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# Cycle space

The set of edges of a graph can be made into a Z2-vector space by taking the symmetric difference as addition (ie an edge is in the sum if it is in exactly an odd number of the summands). The resulting vector space is called the edge space of the graph.

An important subspace of the edge space is the cycle space. It consists of (the edge sets of) all the cycles of the graph and of all sums of cycles. The addition of two cycles (shown dashed) is illustrated in the figure. Note that the result here (also shown dashed) is not a cycle.

There are a number of basic results concerning the cycle space. Firstly, the elements of the cycle space can be characterized by the cuts: A set of edges is an element of the cycle space if and only if it meets every cut in a finite number of edges.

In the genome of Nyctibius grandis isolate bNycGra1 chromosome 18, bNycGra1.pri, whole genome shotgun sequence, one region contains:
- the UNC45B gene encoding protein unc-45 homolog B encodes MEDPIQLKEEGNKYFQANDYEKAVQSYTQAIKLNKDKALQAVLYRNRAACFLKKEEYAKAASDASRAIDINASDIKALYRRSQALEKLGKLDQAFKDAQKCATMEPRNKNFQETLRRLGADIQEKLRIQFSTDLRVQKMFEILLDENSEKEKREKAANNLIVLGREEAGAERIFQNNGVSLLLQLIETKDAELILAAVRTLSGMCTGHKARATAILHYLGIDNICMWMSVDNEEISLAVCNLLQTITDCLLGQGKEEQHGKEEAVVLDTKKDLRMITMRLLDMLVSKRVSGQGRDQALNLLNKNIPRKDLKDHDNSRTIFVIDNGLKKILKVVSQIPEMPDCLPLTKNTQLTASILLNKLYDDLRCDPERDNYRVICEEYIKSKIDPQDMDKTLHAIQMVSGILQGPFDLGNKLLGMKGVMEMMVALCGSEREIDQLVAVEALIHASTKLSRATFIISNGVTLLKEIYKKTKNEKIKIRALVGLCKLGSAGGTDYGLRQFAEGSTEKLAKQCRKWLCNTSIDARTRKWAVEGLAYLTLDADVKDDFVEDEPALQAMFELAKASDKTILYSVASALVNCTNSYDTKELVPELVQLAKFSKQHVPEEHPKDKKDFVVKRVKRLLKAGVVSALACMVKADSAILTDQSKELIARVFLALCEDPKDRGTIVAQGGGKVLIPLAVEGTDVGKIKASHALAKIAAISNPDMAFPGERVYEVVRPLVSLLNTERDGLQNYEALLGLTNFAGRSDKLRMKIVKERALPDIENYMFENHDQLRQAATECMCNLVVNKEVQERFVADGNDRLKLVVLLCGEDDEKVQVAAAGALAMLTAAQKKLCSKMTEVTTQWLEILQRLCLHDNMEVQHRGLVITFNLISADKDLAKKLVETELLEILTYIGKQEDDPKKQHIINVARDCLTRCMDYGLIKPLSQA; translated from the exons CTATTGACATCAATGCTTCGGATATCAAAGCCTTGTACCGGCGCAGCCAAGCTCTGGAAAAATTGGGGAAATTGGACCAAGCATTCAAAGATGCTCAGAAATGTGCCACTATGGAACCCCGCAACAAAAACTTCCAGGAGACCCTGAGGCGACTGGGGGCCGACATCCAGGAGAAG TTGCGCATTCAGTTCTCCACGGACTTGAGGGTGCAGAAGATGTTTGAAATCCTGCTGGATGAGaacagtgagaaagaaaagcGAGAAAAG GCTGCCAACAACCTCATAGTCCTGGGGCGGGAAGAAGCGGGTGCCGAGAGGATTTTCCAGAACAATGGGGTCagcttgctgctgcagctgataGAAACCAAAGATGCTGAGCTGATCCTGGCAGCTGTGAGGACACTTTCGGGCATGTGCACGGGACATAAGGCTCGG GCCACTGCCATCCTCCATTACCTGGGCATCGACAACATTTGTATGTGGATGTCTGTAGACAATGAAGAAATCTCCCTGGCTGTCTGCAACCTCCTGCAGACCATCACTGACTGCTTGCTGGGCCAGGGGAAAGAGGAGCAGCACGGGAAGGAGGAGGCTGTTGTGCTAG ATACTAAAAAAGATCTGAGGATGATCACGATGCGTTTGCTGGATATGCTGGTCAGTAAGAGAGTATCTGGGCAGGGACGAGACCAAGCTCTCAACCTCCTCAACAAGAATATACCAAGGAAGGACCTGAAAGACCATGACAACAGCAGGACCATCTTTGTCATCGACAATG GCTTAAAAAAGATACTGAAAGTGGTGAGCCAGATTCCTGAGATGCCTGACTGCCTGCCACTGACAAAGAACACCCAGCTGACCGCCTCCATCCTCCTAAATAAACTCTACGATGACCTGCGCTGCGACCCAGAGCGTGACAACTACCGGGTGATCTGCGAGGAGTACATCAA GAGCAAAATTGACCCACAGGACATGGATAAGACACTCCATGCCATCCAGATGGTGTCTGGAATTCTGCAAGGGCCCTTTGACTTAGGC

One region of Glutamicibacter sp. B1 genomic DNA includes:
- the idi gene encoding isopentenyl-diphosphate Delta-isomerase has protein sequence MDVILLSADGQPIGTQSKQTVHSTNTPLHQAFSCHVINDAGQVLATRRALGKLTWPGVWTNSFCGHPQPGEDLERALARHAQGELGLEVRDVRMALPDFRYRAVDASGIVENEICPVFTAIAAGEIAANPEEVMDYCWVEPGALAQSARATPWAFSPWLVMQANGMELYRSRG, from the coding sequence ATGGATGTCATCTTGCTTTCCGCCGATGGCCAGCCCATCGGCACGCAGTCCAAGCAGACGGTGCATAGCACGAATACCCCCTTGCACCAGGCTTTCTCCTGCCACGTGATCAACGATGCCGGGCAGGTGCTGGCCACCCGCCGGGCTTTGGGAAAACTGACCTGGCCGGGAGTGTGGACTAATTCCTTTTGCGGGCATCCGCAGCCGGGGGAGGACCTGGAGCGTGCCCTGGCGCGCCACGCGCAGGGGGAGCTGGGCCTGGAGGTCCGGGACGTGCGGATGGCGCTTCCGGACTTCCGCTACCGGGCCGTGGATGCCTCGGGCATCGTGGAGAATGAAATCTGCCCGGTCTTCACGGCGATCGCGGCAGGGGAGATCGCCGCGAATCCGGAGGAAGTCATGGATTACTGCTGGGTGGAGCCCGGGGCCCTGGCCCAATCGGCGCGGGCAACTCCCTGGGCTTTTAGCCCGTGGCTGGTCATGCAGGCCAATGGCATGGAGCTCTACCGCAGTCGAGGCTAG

Secondly, the dimension of the cycle space is related to the number of vertices of and edges of the graph. If the graph has n vertices and m edges then the dimension is: dim = m-n+1.

Thirdly, the cycle space is generated by the fundamental cycles of every spanning tree.

An important application of the cycle space is Mac Lane's planarity criterion, which gives an algebraic characterization of the planar graphs.

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